Christopher Wase

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Christopher Wase (1627–1690)[1] was an English scholar, author, translator, and educator, who was the Architypographus of Oxford University Press for several years.[2]

Life[edit]

The son of John Wase of London, he was born in Hackney. He was educated at Eton College, and in 1645 was admitted scholar of King's College, Cambridge. Wase became Fellow of King's, and graduated B.A. in 1648.[3] In 1649 he published a translation of Sophocles's ‘Electra,’ dedicated to Princess Elizabeth, with an appendix designed to show his devotion to the Stuart house. John Walker says that Wase also delivered a feigned letter from the king to Benjamin Whichcote, the Provost of King's. He was deprived of his fellowship and left England.[4]

Captured at sea, Wase was imprisoned at Gravesend, but escaped, and served in the Spanish army against the French. He was taken prisoner, but was released, and returned to England and became tutor to William, the eldest son of Philip Herbert, 5th Earl of Pembroke.[4]

In 1655 Wase proceeded M.A. and was appointed headmaster of the royal free school in Dedham, Essex. From 1662 to 1668 he was headmaster of Tonbridge school, where the register states that he was B.D., and educated at the school Thomas Herbert, younger brother of William Herbert. In 1671 he became superior beadle at law and printer to the university of Oxford. He died on 29 August 1690,[4] in Oxford.[1]

Works[edit]

In 1647 Nicholas Gray, the Head Master of Eton, published Wase's Greek version of Hugo Grotius's Baptizatorum Puerorum Institutio (other editions 1650, 1665, 1668, and 1682).[4]

In 1649, Wase published his translation of the Electra of Sophocles. It called upon Prince Charles, then living in Jersey, to avenge the death of his father, Charles I. Oliver Cromwell was figured as Egist, killed by Charles as Orestes. Wase appended two poems anticipating the immediate restoration of the monarchy, one of which mentions John Milton and alludes to his divorce tracts. His Latin notebooks, many of which contain political poems written during the 1650s, are in the Bodleian library.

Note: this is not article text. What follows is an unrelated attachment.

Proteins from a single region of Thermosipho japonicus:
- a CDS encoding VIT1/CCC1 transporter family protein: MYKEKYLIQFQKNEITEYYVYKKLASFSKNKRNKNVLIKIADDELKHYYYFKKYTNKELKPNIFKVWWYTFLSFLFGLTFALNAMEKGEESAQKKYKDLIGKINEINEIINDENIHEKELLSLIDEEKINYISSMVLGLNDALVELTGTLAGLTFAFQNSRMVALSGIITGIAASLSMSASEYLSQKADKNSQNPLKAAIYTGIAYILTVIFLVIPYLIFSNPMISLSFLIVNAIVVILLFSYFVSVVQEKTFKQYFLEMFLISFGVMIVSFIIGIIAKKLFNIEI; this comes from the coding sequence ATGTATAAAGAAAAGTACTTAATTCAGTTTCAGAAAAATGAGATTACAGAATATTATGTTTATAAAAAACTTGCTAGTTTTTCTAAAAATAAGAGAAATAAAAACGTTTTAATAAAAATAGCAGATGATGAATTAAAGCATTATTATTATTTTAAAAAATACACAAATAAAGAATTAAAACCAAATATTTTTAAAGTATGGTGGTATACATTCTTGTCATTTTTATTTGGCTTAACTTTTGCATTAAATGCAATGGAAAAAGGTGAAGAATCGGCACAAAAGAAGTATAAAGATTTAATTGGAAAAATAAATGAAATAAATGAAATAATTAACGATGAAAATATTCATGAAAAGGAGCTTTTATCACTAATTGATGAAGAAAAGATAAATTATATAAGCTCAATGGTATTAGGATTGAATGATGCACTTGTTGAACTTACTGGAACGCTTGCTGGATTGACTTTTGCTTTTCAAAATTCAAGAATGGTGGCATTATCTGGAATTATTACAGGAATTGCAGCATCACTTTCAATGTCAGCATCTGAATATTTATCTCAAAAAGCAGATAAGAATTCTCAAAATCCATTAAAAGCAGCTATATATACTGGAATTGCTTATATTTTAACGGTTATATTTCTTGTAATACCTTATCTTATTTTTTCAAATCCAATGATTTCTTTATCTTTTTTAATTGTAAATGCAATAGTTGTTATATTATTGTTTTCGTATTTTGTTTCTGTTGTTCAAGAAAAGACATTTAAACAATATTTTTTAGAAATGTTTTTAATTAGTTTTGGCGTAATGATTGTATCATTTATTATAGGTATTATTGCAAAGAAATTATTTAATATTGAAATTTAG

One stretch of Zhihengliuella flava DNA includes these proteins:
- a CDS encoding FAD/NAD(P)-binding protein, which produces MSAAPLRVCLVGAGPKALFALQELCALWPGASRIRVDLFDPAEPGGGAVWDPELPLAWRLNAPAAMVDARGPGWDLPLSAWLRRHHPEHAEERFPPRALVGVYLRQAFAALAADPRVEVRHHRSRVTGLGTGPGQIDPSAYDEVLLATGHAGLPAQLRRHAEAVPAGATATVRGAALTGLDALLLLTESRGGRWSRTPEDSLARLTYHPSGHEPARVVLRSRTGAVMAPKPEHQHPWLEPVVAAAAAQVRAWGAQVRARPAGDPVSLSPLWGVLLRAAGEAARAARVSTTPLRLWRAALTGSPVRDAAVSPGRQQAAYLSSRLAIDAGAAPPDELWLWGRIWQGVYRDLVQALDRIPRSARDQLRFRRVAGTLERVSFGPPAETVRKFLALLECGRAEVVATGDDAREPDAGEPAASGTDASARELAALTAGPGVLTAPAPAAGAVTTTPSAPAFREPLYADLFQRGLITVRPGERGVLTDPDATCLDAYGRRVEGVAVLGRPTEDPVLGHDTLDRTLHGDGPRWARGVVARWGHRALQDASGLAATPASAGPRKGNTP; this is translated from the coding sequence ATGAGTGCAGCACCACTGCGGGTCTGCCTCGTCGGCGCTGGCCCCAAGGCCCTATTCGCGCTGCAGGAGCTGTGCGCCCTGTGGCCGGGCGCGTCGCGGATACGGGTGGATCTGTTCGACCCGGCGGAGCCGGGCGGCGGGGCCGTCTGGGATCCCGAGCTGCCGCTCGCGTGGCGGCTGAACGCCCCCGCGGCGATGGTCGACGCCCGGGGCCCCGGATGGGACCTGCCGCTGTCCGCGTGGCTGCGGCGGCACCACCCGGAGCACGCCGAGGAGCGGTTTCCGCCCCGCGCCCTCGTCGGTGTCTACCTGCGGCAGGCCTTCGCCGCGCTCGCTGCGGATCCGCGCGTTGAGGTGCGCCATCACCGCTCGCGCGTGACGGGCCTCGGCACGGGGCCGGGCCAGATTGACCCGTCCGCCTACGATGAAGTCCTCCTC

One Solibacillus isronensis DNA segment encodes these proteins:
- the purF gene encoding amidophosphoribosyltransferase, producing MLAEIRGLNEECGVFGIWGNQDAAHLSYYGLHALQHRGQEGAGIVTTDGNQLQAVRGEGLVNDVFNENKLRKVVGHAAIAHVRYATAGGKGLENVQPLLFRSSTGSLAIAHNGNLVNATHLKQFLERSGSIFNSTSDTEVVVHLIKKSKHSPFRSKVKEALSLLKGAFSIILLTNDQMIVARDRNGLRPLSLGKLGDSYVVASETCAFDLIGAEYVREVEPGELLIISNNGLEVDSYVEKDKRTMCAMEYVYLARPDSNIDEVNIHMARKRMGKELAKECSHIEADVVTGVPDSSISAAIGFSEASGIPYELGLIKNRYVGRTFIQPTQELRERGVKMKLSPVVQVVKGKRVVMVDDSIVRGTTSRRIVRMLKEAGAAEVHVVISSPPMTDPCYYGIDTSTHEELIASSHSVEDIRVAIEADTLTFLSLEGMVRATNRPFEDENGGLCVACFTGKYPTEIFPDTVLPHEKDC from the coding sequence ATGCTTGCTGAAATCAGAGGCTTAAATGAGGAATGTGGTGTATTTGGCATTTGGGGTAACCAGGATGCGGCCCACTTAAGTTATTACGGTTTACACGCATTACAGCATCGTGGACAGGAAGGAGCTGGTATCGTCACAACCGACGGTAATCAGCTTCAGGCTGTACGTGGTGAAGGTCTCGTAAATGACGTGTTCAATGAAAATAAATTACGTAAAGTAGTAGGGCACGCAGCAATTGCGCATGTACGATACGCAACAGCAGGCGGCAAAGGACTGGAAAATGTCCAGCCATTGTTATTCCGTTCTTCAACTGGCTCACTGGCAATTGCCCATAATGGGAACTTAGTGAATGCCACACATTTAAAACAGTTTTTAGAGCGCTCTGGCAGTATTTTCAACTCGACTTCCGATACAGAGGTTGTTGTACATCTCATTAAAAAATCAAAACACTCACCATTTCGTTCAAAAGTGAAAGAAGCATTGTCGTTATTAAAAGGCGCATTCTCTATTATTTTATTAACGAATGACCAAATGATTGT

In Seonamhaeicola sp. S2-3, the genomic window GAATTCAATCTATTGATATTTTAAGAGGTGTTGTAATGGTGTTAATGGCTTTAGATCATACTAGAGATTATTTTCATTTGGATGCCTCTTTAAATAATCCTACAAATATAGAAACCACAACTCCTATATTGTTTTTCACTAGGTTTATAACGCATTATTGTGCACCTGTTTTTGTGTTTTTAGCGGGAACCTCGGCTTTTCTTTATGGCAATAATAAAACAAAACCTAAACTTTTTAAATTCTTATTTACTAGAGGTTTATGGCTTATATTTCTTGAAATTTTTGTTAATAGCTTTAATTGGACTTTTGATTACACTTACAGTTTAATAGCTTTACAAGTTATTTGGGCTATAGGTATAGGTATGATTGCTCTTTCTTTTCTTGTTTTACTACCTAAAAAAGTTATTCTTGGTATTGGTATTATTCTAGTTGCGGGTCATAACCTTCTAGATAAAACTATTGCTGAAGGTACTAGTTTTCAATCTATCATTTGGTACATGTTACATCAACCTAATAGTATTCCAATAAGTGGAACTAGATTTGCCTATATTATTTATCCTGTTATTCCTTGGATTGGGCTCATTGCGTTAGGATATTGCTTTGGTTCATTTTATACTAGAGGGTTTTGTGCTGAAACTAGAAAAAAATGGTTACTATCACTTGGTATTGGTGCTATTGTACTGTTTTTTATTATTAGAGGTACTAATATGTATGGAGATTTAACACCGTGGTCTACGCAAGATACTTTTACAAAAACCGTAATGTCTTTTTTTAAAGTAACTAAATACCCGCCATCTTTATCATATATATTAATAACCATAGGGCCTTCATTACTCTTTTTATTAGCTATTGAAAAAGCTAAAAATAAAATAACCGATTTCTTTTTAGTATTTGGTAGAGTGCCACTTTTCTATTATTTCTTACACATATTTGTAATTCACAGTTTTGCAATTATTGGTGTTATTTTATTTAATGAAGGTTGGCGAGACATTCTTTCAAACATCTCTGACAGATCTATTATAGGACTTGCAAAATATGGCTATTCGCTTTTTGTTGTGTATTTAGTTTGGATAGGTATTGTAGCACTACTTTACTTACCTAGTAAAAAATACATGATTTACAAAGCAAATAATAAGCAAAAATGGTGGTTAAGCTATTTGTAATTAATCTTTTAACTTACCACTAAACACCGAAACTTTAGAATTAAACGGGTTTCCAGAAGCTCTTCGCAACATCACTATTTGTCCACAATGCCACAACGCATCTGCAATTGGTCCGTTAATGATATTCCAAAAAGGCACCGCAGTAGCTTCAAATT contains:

In 1654 Wase dedicated to his pupil William Herbert a translation of the Cynegeticon of Faliscus Gratius. Edmund Waller addressed a copy of verses to Wase on this performance.[4]

In 1668, Wase published the first complete English-language edition of Phaedrus's Fables. In 1678, he produced a survey of free schools throughout all of England; in many cases, his survey is the only surviving record of those schools' existence.[5] Considerations concerning Free Schools in England (Oxford, 1678) urged an increase in the number of schools, and the claims of scholars on the wealthy.[4]

Besides the works mentioned, Wase also published:

  • In Mirabilem Caroli II … restitutionem carmen gratulatorium, London, 1660.
  • Methodi practicæ specimen; an Essay of a Practical Grammar, 1660; 8th edit. amended, 1682.
  • English-Latin and Latin-English Dictionary, 1661.
  • Latin Version of Sir John Spelman's Life of Alfred, 1678.
  • Translation of Cicero's Tusculans, 1683.
  • Animadversiones Nonianæ, Oxford, 1685.
  • 'C. Wasii Senarius, sive de Legibus et Licentia veterum Poetarum, Oxford, 1687.[4]

Thomas Hearne, in his preface to John Leland's Itinerary, refers to Wase as an "eminent philologer". His manuscripts were preserved in the library of Corpus Christi College, Oxford. A small oval portrait is mentioned by James Granger.[4]


References[edit]

  1. ^ a b Hodges, Richard E. "Wase, Christopher". Oxford Dictionary of National Biography (online ed.). Oxford University Press. doi:10.1093/ref:odnb/28802.  (Subscription or UK public library membership required.)
  2. ^ The Diary and Correspondence of Dr. John Worthington, by John Worthington, annotated by Richard Copley Christie, volume 114, p 272, 1886, printed for the Chetham Society
  3. ^ "Wase, Christopher (WS645C)". A Cambridge Alumni Database. University of Cambridge. 
  4. ^ a b c d e f g h  "Wase, Christopher". Dictionary of National Biography. London: Smith, Elder & Co. 1885–1900. 
  5. ^ Phaedrus, a new found yet ancient author: The rise and fall of Phaedrus as a standard school author, 1668-1828, by Anne Becher, Paradigm: Journal of the Textbook Colloquium, No. 23 (July, 1997)